Lee

Is that 390 deg F or 390 C ?  If centigrade then that might be hot enough to make the frame move about....if F, , then not, just my opinion!

I ground a mm or 2 off the new bushes I fitted, as the inner tube stuck out more than necessary and it would easily not fit in the frame otherwise.

New Zealand

1956 A10 Golden Flash (1st finished project)
1949 B31 rigid “400cc” (2nd finished project)
1968 B44 Victor Special (3rd project,in progress)
2001 GL1800 Goldwing, well, the wife likes it
2007 KTM 950 Adventure, cos it’s 100% nuts

Offline duTch

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Re: frame bending
« Reply #3 on: 06.04. 2017 08:58 »


 Can't give any constructive help other than to suggest this to be a prime example for taking measurements and photos of anything that may matter later >BEFORE dismantling< , and not just frame related, not to say you didn't though *smile*
Started building in about 1977/8 a on average '52 A10 -built from bits 'n pieces never resto intended -maybe 'personalised'
Have a '74 850T Moto Guzzi since '92-best thing I ever bought doesn't need a kickstart 'cos it bump starts sooooooooo(mostly) easy
Australia

Online bsa-bill

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Re: frame bending
« Reply #4 on: 06.04. 2017 09:03 »
perhaps a simple theory of mine.
the first set of bushes I installed, I installed into a S/W arm that had a internal stop midway, not having done the job previous I thought the stop would be to enable the bushes to knocked in to the correct depth.
However in a discussion here it seemed that not all S/W arms had this stop, in face few has IIRC.
So is it possible there was two lengths of bush one for stopped S/W arms and one for the rest.
( I have spent the last 18 months on heavy painkillers - you should perhaps take this into account when reading  my mails *eek*)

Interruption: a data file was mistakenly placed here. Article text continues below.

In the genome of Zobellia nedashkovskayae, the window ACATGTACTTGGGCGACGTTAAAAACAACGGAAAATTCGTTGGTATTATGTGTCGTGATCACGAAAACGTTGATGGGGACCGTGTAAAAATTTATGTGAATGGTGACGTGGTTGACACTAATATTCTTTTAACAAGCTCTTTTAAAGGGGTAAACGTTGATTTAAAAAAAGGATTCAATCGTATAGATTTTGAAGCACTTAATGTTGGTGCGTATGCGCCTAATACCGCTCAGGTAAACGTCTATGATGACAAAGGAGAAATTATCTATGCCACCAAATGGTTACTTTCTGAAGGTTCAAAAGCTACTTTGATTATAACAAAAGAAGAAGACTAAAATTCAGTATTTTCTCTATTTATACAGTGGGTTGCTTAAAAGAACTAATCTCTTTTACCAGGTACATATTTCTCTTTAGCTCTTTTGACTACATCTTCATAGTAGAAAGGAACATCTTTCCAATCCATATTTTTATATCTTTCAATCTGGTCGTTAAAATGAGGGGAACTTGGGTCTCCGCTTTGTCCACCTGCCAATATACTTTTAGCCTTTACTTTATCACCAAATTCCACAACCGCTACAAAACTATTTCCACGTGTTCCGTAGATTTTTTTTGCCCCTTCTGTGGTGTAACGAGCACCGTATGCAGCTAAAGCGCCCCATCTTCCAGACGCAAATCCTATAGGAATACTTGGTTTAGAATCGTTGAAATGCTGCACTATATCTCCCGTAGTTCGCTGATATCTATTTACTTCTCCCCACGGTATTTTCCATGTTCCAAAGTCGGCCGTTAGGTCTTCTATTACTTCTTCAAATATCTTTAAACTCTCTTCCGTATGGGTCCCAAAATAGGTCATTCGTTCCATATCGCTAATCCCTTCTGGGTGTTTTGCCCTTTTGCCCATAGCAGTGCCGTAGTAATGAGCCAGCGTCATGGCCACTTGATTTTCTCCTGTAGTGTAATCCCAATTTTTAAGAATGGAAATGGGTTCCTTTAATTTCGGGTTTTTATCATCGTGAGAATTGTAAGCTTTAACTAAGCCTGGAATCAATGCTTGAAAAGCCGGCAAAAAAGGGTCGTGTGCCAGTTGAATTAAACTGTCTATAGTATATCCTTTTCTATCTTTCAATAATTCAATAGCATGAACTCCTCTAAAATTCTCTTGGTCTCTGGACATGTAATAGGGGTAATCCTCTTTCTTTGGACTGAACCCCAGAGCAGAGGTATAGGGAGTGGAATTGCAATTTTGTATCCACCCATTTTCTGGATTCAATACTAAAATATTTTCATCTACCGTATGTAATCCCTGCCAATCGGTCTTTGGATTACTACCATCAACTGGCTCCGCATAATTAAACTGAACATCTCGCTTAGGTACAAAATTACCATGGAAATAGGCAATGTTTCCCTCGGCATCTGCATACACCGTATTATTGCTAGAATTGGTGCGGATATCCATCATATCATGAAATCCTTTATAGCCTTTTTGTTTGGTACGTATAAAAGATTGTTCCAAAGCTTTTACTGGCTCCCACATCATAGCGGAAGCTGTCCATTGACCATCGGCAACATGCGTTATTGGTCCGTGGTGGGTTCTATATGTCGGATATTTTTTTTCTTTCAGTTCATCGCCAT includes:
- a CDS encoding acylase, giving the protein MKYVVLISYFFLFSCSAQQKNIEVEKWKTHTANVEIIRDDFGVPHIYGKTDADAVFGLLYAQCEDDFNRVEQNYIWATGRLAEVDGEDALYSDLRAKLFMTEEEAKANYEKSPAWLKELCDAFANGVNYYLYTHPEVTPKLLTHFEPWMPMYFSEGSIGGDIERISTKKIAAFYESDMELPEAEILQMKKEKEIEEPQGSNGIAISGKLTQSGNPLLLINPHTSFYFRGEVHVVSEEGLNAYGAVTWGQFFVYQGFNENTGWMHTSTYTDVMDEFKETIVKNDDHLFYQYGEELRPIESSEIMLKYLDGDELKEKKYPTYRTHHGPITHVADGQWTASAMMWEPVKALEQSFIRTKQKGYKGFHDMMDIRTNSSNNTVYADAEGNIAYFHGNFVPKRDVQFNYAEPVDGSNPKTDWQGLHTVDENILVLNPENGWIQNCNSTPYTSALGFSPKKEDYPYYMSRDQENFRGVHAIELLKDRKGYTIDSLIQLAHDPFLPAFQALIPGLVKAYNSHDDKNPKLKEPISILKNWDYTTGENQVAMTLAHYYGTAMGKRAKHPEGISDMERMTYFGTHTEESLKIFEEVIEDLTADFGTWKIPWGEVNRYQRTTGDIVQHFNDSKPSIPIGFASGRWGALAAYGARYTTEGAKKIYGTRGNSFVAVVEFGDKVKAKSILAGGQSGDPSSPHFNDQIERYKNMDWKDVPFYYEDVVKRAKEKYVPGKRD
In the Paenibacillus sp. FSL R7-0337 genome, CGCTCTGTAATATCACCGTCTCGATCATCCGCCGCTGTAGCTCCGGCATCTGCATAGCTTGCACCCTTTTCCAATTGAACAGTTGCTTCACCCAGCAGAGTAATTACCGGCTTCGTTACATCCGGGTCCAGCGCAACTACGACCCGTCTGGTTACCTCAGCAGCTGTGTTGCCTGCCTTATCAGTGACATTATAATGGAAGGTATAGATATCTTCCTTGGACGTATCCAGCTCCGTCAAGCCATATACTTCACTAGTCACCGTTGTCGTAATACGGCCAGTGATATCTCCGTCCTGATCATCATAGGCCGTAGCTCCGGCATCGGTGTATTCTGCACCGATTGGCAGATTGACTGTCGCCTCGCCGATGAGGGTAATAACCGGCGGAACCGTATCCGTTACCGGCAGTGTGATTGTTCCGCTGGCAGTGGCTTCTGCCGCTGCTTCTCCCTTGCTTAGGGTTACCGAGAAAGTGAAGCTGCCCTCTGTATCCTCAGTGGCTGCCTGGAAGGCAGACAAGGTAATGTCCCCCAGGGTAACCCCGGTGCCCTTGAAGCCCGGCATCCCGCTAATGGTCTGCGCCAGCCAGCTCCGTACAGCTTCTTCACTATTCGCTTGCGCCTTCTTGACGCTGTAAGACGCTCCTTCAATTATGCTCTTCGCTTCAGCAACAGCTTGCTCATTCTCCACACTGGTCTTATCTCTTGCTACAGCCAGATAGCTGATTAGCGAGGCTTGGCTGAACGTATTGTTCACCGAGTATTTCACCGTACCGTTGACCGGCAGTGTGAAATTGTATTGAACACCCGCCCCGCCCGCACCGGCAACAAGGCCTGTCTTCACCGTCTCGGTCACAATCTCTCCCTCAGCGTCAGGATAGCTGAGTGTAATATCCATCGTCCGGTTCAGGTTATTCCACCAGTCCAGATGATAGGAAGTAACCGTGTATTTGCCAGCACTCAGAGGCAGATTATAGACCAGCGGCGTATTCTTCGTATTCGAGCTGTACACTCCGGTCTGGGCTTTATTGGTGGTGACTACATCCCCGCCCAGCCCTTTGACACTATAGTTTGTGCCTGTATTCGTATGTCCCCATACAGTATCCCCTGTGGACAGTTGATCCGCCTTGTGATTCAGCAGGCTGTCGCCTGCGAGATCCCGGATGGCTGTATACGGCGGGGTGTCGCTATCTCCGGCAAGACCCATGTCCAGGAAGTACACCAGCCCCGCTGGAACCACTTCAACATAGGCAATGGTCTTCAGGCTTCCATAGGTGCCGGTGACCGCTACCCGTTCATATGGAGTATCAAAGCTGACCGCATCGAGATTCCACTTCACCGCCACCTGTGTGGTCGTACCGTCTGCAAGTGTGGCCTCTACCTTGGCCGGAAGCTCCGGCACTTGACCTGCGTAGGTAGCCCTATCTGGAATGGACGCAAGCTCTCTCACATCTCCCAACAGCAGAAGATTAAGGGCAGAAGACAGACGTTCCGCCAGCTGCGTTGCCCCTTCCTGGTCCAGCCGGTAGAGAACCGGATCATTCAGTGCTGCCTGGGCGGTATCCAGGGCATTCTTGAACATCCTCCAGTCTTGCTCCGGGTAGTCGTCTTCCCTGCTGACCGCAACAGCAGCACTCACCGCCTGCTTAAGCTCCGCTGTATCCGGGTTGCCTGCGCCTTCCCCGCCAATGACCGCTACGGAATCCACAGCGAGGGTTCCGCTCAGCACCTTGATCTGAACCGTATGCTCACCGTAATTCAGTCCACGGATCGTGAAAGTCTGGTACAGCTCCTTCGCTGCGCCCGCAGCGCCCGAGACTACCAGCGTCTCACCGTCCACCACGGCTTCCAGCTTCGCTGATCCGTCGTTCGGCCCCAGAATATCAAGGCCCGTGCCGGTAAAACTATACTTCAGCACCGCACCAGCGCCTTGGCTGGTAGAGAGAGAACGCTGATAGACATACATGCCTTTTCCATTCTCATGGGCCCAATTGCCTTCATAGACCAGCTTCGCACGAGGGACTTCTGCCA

All the best - Bill
1961 Flash - stock, reliable, steady, fantastic for shopping
1959 Rocket Gold Flash - blinged and tarted up  would have seizure if taken to  Tesco

Offline BSA_54A10

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Re: frame bending
« Reply #5 on: 06.04. 2017 15:46 »
There are several swing arm bushes as used on A 7 /10 . A 50 / 65 . B 31/33 & C15-B44.
Bike Beesa
Trevor

Online JulianS

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Re: frame bending
« Reply #6 on: 06.04. 2017 16:14 »
The centre tubes of the bushes are longer than the outers and are inserted until they meet in the middle of the swinging arm.

There are 2 types -one for the swinging arm with a solid 5/8 inch spindle and the other type with larger bore to take the crossover brake shaft.

beezermacc

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Re: frame bending
« Reply #7 on: 06.04. 2017 17:18 »
Hi Lee, some where on the forum there is a bit about the SA bushes, the ones you get now are to long, when I fitted mine I had to trim some off the inner sleeve of the bush, I think about 1/8".
Peter

That depends on where you buy them from... ;)